Table 2. QTLs for resistances to ELS and LLS diseases in different locations and years.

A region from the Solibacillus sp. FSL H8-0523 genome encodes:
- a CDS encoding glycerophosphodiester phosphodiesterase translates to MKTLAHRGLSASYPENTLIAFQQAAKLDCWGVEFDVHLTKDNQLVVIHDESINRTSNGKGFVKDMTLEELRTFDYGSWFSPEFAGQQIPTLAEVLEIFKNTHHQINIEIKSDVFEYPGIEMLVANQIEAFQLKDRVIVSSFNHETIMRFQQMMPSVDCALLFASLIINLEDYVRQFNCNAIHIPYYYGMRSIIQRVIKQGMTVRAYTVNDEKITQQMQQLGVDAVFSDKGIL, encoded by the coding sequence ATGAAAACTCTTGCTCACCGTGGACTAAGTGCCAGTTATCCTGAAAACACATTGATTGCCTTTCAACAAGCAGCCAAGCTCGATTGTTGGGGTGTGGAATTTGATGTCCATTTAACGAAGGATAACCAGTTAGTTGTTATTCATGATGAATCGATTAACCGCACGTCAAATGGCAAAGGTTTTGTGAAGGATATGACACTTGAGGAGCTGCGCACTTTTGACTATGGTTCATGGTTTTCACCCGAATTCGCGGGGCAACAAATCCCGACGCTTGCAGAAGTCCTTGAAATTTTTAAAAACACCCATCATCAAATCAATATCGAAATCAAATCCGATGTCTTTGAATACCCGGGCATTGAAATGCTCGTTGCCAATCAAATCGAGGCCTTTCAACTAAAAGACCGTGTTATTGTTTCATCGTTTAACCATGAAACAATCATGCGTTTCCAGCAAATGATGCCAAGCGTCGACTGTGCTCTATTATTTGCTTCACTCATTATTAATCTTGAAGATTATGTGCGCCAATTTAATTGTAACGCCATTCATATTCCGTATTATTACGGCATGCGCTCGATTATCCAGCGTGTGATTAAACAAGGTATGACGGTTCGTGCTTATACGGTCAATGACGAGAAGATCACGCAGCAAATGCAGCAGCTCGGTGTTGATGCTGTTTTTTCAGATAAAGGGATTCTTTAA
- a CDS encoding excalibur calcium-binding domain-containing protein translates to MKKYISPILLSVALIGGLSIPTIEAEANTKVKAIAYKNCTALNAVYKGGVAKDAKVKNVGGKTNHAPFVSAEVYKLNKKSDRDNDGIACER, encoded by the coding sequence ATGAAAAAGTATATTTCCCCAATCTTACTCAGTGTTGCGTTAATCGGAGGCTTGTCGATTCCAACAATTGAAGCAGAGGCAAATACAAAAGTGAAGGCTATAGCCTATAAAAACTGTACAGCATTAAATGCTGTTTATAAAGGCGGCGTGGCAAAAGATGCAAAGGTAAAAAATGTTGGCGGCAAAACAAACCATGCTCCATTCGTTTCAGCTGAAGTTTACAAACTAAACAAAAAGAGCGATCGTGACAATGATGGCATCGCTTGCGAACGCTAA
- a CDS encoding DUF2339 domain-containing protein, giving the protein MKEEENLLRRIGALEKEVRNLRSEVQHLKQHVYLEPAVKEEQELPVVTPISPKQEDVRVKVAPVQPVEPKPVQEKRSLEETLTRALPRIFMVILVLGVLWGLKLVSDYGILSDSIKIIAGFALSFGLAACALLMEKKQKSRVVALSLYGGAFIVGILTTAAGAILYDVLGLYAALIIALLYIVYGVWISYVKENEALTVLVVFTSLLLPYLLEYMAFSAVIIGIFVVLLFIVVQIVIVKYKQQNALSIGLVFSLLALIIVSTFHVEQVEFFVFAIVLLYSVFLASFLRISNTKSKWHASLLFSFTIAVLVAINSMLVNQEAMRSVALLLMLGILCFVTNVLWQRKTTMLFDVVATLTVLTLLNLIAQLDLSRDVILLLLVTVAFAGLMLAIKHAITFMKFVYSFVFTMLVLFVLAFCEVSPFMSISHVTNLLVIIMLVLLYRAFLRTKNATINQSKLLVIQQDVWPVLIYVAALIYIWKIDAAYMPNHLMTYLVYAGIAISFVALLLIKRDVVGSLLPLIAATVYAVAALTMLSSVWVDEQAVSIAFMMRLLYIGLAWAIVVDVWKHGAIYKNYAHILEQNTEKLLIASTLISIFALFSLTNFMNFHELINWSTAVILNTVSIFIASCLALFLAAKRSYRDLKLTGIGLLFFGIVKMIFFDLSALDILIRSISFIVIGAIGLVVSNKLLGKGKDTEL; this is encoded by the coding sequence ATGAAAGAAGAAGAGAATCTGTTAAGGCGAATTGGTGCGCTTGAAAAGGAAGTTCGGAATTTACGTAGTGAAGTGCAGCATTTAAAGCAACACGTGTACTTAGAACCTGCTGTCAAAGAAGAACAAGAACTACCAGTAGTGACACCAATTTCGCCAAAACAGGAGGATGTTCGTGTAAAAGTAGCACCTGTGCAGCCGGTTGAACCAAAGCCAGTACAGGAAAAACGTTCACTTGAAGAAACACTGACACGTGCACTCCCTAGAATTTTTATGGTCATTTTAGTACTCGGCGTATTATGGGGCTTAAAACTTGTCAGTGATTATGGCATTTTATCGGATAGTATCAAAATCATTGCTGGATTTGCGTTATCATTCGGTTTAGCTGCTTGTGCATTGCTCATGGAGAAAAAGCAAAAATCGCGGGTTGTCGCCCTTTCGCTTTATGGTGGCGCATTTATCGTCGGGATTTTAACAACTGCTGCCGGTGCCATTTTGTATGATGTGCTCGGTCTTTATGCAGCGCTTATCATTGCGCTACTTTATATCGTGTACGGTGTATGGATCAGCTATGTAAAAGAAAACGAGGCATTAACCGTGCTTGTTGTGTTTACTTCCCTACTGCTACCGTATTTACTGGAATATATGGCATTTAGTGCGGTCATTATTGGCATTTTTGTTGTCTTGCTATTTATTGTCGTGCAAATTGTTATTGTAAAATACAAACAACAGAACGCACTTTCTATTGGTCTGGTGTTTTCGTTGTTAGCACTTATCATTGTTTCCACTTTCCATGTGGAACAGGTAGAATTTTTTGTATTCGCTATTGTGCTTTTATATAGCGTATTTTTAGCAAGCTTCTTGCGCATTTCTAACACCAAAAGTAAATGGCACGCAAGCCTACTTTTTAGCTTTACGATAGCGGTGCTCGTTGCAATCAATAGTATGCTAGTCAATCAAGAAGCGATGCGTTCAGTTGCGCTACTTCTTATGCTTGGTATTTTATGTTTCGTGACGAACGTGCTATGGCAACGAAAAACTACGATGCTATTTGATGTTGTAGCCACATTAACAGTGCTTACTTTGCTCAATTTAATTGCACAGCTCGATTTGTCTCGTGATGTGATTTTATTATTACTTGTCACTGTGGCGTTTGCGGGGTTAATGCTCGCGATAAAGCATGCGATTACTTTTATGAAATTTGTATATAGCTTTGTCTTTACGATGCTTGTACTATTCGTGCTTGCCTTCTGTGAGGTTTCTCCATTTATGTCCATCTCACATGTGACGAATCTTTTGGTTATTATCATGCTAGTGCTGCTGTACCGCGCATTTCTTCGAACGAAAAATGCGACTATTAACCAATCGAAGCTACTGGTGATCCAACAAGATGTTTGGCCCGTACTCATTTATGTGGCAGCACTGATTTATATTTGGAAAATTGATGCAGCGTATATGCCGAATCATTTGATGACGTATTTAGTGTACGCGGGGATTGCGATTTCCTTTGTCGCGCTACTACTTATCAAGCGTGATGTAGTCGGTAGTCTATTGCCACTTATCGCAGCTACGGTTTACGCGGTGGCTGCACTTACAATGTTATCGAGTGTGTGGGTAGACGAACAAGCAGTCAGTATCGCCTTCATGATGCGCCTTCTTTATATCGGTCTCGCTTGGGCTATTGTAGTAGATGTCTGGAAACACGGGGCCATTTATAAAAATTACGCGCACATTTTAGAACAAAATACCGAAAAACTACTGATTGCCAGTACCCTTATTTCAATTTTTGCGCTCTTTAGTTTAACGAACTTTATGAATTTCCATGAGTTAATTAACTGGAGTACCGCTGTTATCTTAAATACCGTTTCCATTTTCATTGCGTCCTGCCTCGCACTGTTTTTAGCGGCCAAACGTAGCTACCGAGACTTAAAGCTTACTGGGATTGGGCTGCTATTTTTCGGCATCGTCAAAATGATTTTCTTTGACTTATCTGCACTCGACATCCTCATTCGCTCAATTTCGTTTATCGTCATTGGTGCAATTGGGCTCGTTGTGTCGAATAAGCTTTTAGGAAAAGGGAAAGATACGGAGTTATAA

Genetic linkage maps of the cultivated peanut were not available until the first decade of the twenty first century after SSR markers were identified (Hopkins et al., 1999; He et al., 2003; Ferguson et al., 2004; Luo et al., 2005; Proite et al., 2007; Cuc et al., 2008; Gautami et al., 2009; Guo et al., 2009; Koilkonda et al., 2011; Zhao et al., 2012). Although more than one thousand polymorphic SSR markers have been developed, the number of SSR markers mapped in the populations derived from bi-parental crosses was limited to 300-400 due to the narrow genetic base in this crop (Hong et al., 2008; Varshney et al., 2009; Qin et al., 2011; Wang et al., 2012). Without a high-resolution linkage map, it is difficult to precisely identify QTLs associated with traits of interest. In recent years, a large number of single nucleotide polymorphism (SNP) markers was detected via GBS as the price of next generation sequencing (NGS) has declined. Abundant SNPs distributed along the entire genome would be an excellent type of marker to construct a high-resolution linkage map. Two SNP-based linkage maps in the cultivated peanut were currently developed with 1,621 SNP markers in the population of Zhonghua 5 × ICGV86699 (Zhou et al., 2014) and 1,211 SNP markers in the population of Tamrun OL07 × Tx964117 (Liang et al., 2017). Both studies have used ddRAD-seq protocol with two different restriction enzymes, SacI and MseI vs. PstI and MluCI, for the library preparation in two populations, respectively. In the current study, we have utilized the GBS technique similar to ddRAD-seq with one restriction enzyme MslI that resulted in 2,753 mapped SNP markers. Both approaches allow high-throughput sequencing and generate a large amount of raw data that are used for SNP identification. This is the key step to discover informative SNPs from the raw dataset. Several bioinformatics tools for SNP discovery have resulted in different number of SNPs. Zhou et al. (2014) used SOAP software (Li et al., 2009) for SNP calling while Liang et al. (2017) used the Bowtie2 method (Langmead and Salzberg, 2012) for alignment to reference genome. We used the SWEEP software (Clevenger and Ozias-Akins, 2015) along with SNP-ML (Korani et al., 2018) for SNP identification. All reads were aligned to the reference genomes ( and SNPs were called using Samtools mpileup and SNP-ML filtering. The number of heterozygous alleles were greater than homozygous alleles due to the allotetraploid feature in peanut and similarity between the two subgenomes. After eliminating abundant heterozygous alleles, homozygous alleles were used for constructing a map based on their physical distances. The physical map consisted of 3,672 SNP markers that formed the basis for genetic linkage map construction based on the recombination that occurred in this population. The genetic linkage map included 2,753 SNP markers with 919 unmapped. Each mapped marker with its physical distance facilitates tracking down its physical location in the genome. The approach we used in this study is useful in the peanut mapping project by using GBS technology.